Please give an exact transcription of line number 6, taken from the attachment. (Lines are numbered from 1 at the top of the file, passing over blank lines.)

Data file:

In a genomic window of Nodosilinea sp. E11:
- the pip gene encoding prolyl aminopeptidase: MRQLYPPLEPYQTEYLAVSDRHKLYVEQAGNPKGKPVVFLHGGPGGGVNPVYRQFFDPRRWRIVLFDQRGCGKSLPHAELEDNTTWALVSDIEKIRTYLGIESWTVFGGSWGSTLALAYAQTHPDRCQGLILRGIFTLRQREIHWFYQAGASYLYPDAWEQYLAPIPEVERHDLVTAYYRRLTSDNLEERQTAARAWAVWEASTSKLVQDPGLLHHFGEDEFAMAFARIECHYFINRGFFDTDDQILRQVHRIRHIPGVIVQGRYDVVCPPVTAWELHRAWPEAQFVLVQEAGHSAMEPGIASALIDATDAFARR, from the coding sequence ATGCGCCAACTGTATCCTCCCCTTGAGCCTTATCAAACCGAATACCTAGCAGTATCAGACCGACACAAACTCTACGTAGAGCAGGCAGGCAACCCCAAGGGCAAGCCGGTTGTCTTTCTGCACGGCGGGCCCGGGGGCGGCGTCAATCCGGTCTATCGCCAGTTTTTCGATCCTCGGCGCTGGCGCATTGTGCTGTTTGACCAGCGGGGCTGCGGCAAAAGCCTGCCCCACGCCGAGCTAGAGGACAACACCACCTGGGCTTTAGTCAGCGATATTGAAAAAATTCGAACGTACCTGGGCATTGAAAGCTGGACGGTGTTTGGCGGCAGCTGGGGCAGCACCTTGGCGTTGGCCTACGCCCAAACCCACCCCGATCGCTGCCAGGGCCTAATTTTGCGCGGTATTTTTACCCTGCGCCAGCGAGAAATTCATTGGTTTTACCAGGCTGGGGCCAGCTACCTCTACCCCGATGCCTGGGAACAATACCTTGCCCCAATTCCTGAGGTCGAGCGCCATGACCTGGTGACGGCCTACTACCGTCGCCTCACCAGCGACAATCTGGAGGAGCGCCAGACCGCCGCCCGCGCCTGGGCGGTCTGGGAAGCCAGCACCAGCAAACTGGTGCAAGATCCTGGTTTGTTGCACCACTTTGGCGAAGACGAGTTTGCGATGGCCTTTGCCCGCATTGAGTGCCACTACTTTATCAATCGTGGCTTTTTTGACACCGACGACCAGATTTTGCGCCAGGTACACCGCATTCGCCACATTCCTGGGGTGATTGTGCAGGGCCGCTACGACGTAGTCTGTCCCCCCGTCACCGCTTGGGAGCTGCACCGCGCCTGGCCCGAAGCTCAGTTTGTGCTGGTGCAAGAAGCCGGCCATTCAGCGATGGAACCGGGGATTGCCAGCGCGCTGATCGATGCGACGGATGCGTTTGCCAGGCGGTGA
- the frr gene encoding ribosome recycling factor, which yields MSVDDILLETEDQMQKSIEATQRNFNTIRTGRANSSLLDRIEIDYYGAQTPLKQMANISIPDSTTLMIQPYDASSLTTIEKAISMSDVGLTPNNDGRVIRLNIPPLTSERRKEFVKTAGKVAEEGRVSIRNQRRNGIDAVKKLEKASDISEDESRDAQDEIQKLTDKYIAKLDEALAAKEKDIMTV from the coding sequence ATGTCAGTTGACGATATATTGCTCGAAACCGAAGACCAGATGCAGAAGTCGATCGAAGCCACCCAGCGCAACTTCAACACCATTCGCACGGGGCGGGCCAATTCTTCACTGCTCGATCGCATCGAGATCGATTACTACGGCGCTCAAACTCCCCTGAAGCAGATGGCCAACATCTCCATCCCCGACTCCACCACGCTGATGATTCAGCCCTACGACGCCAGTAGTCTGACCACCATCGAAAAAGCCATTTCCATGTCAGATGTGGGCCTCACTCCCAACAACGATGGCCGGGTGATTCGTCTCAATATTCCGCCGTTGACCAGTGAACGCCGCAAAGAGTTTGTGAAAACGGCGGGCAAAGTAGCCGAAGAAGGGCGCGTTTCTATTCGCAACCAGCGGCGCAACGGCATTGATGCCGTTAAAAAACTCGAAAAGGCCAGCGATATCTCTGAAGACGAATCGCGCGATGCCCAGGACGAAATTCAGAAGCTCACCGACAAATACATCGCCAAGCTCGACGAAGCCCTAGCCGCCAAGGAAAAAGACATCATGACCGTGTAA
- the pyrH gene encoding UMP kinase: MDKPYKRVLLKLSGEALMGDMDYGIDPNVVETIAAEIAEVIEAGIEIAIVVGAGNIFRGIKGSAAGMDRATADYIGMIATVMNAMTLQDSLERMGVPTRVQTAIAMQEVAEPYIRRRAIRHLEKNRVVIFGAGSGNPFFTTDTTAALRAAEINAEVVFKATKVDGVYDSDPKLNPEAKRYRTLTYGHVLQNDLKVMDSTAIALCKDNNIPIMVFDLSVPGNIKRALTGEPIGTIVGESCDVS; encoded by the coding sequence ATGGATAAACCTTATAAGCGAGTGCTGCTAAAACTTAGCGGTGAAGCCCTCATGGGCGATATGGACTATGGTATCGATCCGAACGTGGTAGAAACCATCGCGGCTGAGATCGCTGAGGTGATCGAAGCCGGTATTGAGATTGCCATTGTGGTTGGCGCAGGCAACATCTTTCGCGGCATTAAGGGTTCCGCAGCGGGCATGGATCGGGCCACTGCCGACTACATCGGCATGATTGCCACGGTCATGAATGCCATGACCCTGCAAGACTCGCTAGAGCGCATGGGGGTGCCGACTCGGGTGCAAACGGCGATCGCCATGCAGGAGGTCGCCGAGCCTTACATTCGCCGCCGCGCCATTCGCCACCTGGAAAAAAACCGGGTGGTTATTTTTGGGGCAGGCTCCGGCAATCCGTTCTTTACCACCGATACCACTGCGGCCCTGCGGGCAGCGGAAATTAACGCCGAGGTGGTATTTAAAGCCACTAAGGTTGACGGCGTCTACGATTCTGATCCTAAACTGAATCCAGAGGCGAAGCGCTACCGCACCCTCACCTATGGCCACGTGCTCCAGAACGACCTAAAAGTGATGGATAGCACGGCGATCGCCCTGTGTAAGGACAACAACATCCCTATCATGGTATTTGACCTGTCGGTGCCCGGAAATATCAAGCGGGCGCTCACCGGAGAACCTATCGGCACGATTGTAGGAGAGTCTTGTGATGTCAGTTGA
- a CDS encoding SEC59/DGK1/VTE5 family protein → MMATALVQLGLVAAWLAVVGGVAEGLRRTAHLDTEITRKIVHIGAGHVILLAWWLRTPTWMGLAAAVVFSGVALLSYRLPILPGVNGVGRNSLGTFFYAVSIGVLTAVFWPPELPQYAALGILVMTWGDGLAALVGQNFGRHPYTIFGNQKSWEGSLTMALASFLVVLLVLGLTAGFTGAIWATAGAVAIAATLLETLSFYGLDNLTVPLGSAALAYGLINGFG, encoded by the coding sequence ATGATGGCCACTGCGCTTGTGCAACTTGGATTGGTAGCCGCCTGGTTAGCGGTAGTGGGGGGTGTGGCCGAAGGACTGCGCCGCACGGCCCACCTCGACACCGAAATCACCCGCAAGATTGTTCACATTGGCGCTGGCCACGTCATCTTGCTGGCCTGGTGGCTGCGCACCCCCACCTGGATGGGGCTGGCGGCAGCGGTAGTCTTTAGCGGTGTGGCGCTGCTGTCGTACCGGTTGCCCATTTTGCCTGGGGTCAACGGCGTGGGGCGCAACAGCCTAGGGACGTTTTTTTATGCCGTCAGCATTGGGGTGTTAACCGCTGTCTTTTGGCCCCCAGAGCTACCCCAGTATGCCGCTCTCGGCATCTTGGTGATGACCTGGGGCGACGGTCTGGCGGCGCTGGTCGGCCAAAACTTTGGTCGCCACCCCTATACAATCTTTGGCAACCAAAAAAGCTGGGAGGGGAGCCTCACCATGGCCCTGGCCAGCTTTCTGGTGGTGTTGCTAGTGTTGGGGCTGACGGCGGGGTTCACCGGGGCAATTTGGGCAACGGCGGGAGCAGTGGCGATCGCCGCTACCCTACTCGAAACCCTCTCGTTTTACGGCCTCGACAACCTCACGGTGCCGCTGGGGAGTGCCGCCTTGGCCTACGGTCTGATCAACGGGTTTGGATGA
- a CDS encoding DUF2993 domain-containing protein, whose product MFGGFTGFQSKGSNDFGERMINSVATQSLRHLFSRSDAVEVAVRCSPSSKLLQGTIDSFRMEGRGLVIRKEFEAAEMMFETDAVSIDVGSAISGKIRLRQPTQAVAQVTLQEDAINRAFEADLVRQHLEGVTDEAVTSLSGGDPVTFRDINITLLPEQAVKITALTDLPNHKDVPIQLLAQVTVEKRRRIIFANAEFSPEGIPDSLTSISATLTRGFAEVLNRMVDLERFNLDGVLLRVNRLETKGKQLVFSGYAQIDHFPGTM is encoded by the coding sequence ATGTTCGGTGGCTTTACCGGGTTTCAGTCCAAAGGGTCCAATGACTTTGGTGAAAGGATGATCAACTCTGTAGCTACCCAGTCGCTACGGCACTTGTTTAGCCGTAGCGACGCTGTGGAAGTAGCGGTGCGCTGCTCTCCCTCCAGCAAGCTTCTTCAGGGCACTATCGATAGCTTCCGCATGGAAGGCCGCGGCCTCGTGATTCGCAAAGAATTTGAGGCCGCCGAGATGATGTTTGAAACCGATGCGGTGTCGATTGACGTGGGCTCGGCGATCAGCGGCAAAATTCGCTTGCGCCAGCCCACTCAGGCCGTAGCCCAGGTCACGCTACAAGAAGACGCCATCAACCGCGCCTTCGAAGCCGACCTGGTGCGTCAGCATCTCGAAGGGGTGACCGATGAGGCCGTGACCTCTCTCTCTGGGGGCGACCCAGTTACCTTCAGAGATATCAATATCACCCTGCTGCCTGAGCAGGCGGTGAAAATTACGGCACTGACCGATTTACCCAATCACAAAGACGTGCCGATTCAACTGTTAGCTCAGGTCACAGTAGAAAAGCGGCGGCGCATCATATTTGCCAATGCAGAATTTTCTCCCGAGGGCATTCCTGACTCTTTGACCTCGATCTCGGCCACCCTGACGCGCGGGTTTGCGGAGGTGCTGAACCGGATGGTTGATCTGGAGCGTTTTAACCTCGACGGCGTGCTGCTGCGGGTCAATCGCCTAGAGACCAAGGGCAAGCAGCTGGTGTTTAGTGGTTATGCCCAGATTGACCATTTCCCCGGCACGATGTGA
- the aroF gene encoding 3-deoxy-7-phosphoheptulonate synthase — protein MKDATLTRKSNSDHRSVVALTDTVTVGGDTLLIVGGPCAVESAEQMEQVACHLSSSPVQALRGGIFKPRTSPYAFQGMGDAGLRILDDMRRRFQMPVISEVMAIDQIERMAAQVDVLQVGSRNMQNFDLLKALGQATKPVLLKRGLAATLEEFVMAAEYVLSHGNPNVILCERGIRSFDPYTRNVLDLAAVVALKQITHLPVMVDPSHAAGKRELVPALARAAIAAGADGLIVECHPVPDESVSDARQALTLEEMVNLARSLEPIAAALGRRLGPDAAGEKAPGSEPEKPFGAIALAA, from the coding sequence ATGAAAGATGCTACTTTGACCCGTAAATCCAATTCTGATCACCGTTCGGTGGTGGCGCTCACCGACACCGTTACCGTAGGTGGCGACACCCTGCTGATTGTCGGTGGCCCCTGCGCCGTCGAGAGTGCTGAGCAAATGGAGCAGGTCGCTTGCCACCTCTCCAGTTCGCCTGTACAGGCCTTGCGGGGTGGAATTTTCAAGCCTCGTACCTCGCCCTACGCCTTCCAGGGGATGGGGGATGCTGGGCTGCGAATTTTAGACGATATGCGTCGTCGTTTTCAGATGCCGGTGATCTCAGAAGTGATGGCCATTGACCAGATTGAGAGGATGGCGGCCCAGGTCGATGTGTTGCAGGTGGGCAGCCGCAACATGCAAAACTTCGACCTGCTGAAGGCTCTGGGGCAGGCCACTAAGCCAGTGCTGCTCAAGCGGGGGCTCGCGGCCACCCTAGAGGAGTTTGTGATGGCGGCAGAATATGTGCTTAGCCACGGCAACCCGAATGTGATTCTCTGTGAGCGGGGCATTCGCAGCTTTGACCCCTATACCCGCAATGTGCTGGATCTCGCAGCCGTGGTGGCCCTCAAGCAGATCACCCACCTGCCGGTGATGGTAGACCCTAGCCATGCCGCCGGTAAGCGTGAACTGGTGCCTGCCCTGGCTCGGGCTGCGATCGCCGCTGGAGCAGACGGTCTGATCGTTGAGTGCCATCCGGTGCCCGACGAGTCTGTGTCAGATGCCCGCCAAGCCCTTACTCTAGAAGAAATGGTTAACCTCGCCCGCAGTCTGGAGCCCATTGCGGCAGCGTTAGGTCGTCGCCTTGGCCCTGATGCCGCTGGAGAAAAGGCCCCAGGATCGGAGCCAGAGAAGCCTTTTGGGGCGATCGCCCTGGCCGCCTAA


- a CDS encoding DUF2993 domain-containing protein, whose product MFGGFTGFQSKGSNDFGERMINSVATQSLRHLFSRSDAVEVAVRCSPSSKLLQGTIDSFRMEGRGLVIRKEFEAAEMMFETDAVSIDVGSAISGKIRLRQPTQAVAQVTLQEDAINRAFEADLVRQHLEGVTDEAVTSLSGGDPVTFRDINITLLPEQAVKITALTDLPNHKDVPIQLLAQVTVEKRRRIIFANAEFSPEGIPDSLTSISATLTRGFAEVLNRMVDLERFNLDGVLLRVNRLETKGKQLVFSGYAQIDHFPGTM is encoded by the coding sequence ATGTTCGGTGGCTTTACCGGGTTTCAGTCCAAAGGGTCCAATGACTTTGGTGAAAGGATGATCAACTCTGTAGCTACCCAGTCGCTACGGCACTTGTTTAGCCGTAGCGACGCTGTGGAAGTAGCGGTGCGCTGCTCTCCCTCCAGCAAGCTTCTTCAGGGCACTATCGATAGCTTCCGCATGGAAGGCCGCGGCCTCGTGATTCGCAAAGAATTTGAGGCCGCCGAGATGATGTTTGAAACCGATGCGGTGTCGATTGACGTGGGCTCGGCGATCAGCGGCAAAATTCGCTTGCGCCAGCCCACTCAGGCCGTAGCCCAGGTCACGCTACAAGAAGACGCCATCAACCGCGCCTTCGAAGCCGACCTGGTGCGTCAGCATCTCGAAGGGGTGACCGATGAGGCCGTGACCTCTCTCTCTGGGGGCGACCCAGTTACCTTCAGAGATATCAATATCACCCTGCTGCCTGAGCAGGCGGTGAAAATTACGGCACTGACCGATTTACCCAATCACAAAGACGTGCCGATTCAACTGTTAGCTCAGGTCACAGTAGAAAAGCGGCGGCGCATCATATTTGCCAATGCAGAATTTTCTCCCGAGGGCATTCCTGACTCTTTGACCTCGATCTCGGCCACCCTGACGCGCGGGTTTGCGGAGGTGCTGAACCGGATGGTTGATCTGGAGCGTTTTAACCTCGACGGCGTGCTGCTGCGGGTCAATCGCCTAGAGACCAAGGGCAAGCAGCTGGTGTTTAGTGGTTATGCCCAGATTGACCATTTCCCCGGCACGATGTGA